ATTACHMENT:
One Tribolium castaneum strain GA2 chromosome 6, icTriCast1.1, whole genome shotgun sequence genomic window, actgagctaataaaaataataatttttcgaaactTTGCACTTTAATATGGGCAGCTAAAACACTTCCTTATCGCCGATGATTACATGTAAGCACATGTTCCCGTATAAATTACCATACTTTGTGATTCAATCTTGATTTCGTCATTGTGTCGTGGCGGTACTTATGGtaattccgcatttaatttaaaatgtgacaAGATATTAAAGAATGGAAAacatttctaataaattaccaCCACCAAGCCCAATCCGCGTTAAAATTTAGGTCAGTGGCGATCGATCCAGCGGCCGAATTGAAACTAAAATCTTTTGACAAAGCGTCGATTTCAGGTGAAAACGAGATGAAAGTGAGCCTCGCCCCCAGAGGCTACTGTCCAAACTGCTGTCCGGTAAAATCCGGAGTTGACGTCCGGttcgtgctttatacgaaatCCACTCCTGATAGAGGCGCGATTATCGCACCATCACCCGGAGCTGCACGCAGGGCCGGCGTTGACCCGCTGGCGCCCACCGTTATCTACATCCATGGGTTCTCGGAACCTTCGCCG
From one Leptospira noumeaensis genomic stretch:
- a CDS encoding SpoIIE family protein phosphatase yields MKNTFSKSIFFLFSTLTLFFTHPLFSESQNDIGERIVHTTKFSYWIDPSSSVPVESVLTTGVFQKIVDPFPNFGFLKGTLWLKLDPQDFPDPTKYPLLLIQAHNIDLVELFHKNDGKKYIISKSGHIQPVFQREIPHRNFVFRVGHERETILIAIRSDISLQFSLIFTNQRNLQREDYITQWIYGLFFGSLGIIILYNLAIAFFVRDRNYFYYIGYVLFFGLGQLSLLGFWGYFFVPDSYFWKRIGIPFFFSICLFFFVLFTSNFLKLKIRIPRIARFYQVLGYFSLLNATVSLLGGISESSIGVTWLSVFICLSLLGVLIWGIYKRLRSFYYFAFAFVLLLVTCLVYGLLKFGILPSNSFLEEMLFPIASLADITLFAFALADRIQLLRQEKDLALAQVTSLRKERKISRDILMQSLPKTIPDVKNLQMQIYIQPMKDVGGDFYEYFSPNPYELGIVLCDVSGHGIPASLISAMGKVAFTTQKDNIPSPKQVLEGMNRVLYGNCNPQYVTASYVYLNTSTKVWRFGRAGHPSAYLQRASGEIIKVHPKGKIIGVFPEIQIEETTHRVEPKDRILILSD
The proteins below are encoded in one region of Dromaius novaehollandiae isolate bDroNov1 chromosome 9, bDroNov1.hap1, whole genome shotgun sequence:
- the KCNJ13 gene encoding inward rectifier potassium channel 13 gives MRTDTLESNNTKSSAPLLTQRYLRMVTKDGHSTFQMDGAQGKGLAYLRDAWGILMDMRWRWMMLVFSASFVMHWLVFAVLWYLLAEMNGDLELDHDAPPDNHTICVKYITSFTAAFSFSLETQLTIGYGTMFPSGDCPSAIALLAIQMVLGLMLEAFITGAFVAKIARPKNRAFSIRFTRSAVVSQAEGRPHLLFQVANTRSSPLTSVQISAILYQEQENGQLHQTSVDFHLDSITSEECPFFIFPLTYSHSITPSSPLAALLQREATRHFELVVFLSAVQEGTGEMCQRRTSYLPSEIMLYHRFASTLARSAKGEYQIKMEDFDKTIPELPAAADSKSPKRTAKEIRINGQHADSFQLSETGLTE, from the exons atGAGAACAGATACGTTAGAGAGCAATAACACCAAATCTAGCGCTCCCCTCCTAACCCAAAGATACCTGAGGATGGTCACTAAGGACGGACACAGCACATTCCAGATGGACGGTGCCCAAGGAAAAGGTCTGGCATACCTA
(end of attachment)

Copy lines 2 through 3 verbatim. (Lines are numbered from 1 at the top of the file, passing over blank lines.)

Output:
From one Leptospira noumeaensis genomic stretch:
- a CDS encoding SpoIIE family protein phosphatase yields MKNTFSKSIFFLFSTLTLFFTHPLFSESQNDIGERIVHTTKFSYWIDPSSSVPVESVLTTGVFQKIVDPFPNFGFLKGTLWLKLDPQDFPDPTKYPLLLIQAHNIDLVELFHKNDGKKYIISKSGHIQPVFQREIPHRNFVFRVGHERETILIAIRSDISLQFSLIFTNQRNLQREDYITQWIYGLFFGSLGIIILYNLAIAFFVRDRNYFYYIGYVLFFGLGQLSLLGFWGYFFVPDSYFWKRIGIPFFFSICLFFFVLFTSNFLKLKIRIPRIARFYQVLGYFSLLNATVSLLGGISESSIGVTWLSVFICLSLLGVLIWGIYKRLRSFYYFAFAFVLLLVTCLVYGLLKFGILPSNSFLEEMLFPIASLADITLFAFALADRIQLLRQEKDLALAQVTSLRKERKISRDILMQSLPKTIPDVKNLQMQIYIQPMKDVGGDFYEYFSPNPYELGIVLCDVSGHGIPASLISAMGKVAFTTQKDNIPSPKQVLEGMNRVLYGNCNPQYVTASYVYLNTSTKVWRFGRAGHPSAYLQRASGEIIKVHPKGKIIGVFPEIQIEETTHRVEPKDRILILSD